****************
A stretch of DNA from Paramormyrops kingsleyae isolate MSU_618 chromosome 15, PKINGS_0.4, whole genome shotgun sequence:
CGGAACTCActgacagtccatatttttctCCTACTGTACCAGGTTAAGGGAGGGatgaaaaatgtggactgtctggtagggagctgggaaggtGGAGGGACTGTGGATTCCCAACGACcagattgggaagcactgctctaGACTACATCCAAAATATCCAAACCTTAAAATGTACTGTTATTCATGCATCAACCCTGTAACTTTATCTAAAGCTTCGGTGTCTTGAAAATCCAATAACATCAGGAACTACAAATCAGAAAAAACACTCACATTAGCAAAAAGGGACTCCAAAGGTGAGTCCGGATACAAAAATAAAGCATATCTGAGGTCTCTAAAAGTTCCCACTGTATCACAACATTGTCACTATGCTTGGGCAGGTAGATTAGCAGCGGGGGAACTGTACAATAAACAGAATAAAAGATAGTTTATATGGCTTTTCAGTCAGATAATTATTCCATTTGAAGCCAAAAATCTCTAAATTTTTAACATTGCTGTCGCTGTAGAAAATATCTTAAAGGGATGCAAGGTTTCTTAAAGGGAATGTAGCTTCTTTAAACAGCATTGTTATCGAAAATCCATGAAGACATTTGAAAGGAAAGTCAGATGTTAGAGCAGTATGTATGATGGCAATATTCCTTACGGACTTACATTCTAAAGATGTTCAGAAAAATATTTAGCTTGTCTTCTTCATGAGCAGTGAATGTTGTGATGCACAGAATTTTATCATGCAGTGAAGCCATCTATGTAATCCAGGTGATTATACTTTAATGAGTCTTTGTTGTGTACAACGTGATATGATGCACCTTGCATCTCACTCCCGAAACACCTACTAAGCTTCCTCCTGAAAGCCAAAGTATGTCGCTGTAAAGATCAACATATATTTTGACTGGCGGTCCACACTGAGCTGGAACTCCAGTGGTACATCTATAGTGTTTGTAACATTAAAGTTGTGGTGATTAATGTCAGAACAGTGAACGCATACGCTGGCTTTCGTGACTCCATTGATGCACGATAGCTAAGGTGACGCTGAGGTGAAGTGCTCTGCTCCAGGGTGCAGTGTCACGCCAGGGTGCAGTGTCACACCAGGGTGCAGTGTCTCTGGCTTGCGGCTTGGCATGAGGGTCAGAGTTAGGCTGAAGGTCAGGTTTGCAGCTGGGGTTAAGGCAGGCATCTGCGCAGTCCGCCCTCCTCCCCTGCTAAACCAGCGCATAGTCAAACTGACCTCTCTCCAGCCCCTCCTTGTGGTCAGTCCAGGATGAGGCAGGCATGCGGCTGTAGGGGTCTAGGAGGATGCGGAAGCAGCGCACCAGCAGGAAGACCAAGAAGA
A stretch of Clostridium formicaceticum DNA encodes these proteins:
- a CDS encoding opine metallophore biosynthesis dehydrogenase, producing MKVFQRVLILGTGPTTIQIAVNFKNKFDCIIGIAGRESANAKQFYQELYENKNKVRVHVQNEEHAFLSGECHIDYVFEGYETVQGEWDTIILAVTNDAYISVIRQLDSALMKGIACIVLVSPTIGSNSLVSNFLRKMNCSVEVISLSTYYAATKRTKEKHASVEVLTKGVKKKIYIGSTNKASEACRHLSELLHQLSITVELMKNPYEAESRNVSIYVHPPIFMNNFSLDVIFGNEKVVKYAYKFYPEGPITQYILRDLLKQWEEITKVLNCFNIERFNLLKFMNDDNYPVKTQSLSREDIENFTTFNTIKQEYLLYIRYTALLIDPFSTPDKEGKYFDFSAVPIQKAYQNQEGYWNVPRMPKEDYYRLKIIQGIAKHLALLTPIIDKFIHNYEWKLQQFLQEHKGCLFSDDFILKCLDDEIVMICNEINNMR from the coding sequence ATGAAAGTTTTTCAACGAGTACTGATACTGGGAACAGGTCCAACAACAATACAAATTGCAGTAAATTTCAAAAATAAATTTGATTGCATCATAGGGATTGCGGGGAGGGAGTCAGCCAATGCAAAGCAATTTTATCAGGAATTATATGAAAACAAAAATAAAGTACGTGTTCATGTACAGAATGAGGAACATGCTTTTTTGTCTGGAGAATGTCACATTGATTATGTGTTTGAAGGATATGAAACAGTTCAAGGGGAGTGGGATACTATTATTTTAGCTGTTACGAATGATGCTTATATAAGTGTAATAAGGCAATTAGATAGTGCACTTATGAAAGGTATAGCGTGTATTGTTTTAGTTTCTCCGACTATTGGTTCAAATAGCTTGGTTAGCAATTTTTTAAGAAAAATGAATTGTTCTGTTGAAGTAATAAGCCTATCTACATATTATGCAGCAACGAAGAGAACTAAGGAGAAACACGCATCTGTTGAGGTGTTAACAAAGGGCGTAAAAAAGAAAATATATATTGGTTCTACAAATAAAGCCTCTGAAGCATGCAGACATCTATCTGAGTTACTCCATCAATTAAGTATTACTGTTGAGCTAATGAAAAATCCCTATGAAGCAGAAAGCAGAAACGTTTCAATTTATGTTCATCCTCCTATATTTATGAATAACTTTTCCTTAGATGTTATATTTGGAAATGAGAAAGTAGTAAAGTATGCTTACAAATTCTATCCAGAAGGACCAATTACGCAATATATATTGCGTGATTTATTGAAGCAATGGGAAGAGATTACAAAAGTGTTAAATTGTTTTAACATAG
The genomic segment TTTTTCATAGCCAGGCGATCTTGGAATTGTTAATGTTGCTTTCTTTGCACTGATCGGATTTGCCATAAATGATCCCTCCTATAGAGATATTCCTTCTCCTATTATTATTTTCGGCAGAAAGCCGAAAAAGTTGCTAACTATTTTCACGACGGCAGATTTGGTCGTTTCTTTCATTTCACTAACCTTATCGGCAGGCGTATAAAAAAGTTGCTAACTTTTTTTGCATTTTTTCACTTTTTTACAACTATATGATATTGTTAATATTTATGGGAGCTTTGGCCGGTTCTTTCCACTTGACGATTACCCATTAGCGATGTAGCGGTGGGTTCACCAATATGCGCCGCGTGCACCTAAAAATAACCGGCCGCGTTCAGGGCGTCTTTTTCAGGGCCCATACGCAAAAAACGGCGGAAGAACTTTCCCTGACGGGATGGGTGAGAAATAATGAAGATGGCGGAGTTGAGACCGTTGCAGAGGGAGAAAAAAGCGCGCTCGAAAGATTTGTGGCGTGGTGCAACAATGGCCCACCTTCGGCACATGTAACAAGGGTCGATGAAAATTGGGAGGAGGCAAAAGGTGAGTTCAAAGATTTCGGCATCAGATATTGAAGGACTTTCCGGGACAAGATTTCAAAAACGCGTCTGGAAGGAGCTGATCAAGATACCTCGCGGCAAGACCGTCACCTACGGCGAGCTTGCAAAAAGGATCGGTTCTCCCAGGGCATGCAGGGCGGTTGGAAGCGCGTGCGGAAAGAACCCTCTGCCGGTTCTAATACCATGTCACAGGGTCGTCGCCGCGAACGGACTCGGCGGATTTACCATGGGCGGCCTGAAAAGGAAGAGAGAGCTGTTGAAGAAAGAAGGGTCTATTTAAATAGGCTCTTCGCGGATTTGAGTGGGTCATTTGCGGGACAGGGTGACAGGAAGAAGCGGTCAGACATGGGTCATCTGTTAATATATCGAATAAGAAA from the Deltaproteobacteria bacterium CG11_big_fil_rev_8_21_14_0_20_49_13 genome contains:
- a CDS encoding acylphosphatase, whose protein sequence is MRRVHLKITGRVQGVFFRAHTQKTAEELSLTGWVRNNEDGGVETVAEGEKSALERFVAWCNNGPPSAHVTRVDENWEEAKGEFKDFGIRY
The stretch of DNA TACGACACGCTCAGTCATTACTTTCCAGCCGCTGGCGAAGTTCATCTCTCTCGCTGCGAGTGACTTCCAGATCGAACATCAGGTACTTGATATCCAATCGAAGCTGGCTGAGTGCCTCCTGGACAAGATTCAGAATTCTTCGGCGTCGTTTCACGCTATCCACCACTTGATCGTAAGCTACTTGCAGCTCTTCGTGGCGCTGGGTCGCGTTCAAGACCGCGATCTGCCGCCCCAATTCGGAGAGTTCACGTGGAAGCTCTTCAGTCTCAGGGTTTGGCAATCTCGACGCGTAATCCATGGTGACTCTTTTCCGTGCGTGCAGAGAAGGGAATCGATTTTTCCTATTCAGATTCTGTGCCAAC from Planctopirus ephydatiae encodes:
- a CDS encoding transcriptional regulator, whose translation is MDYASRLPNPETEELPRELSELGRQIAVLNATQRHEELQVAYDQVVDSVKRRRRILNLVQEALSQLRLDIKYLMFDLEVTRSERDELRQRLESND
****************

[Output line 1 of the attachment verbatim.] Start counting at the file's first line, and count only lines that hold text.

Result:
A stretch of DNA from Paramormyrops kingsleyae isolate MSU_618 chromosome 15, PKINGS_0.4, whole genome shotgun sequence: